Many people think koans are mysterious and hard to understand. Well, in this post I’m going to explain to you how koans work.

Here’s a koan:

The Diamond Sutra says, “If people despise you, it’s because of sinful karma from previous lives that has inexorably led you into evil paths in this life. Then, being despised by people in this life extinguishes the sinful karma of previous lives.”
First, there’s this poster of a harp seal in the restroom at work:
Seal tearsI don’t know if you can tell at this resolution, but there appears to be a tear coming out of her right eye. At the bottom of the poster is a caption that reads, “SAVE US – Contrary to popular belief, the slaughter of harp seals continues.” I truly love all kinds of animals and seals are pretty close to the top of the list. Still, when I look at the poster I kind of grimace at the bleeding-heartedness of it and make sarcastic comments to myself (“Is it really ‘popular belief’ that the slaughter of harp seals has stopped?” “Is that really a tear in her eye? Gimme a break!”).

I’m currently having some kind of friction with a coworker who I consider a friend.  I apparently did something that really offended her, but she won’t address it with me or even tell me what it is. Having people mad at me is not one of my strong suits and, being the doggedly accommodating individual that I am, I have carried around an appropriately weighty brick of guilt and a remorseful sadness for a few weeks now.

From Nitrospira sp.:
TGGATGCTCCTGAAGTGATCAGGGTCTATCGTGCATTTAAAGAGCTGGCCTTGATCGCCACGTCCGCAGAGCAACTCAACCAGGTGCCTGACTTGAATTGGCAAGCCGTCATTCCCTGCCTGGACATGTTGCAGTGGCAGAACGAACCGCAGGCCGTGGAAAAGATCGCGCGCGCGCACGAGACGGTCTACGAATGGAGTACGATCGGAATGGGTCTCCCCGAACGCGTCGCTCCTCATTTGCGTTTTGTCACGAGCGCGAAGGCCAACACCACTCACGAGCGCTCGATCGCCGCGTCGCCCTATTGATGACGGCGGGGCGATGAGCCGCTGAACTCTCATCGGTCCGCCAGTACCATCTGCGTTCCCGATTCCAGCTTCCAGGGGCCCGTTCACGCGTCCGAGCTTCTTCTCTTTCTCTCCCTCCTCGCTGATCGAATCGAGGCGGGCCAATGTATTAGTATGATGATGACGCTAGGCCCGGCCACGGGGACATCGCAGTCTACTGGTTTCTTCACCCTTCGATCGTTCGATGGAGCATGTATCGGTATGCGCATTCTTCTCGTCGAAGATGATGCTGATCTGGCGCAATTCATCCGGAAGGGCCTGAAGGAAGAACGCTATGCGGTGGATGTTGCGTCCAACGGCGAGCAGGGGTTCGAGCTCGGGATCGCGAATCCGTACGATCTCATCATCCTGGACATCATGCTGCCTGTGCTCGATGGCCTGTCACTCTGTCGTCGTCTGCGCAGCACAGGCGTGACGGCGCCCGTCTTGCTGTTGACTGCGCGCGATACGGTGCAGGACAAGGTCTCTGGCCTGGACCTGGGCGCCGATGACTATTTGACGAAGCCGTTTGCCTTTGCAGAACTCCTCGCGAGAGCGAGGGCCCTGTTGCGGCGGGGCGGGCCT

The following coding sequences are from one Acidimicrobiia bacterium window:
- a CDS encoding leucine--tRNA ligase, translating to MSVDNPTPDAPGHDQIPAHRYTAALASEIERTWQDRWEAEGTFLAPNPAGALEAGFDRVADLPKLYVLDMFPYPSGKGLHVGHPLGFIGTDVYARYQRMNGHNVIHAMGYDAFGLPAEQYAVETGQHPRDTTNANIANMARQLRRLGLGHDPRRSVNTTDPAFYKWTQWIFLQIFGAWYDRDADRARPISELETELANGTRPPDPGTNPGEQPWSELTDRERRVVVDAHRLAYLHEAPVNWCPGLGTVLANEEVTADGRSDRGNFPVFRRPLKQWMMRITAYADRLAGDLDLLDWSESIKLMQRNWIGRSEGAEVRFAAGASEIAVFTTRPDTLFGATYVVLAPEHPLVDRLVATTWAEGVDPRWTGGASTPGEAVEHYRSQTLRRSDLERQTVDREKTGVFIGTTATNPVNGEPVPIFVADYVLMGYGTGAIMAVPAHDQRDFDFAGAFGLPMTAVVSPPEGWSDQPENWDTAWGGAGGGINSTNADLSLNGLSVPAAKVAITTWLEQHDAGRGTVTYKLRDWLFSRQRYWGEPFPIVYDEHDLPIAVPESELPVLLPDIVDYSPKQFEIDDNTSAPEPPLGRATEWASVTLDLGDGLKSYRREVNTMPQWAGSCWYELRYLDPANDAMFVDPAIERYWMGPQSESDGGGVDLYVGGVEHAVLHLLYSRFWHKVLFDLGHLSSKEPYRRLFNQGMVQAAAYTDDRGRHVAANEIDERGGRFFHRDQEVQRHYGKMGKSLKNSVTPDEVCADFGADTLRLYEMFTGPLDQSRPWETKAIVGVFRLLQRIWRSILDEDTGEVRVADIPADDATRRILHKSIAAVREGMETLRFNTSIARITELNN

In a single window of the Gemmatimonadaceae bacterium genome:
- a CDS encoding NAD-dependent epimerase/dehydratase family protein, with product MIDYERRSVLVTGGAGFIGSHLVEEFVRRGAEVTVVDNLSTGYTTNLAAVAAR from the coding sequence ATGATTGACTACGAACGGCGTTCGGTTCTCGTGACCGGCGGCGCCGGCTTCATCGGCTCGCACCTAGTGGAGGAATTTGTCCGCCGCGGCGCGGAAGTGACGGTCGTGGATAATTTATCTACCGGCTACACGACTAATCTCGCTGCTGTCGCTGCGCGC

WP_20150211_003Because I am so accommodating, I am willing to adopt the role of perpetrator when it is offered so convincingly, even when I don’t know my crime.  Gosh, she doesn’t even want to talk to me about it. I must have done something really bad. I do my best to make amends in exile.  I think hard about what I have done (even though I don’t know what it is) and sincerely pledge to institute moral reforms. When she is around I imagine how she would or would not like me to be, and then I try to be it.  Even when she’s not around, sometimes my mind paints her looking over my shoulder. I make myself very small and I walk on my tippy-tippytoes. It feels stiff and robotic. I lack free will. It is very painful.

This evening, I went into the restroom at work and, as I often do, looked at the poster with the harp seal on it.  This time, instead of ridiculing it, I realized that the tear in the harp seal’s eye was for me.  I felt a rush of forgiveness and relief. Of course! I’m no perpetrator, I’m just me!  I laughed and said aloud, to the seal poster in the bathroom, “Ohhhhhh, thank you buddy.”

Now you know how koans work.

It’s Alive! Zen is a home for Zen meditation and koans in San Antonio, Texas

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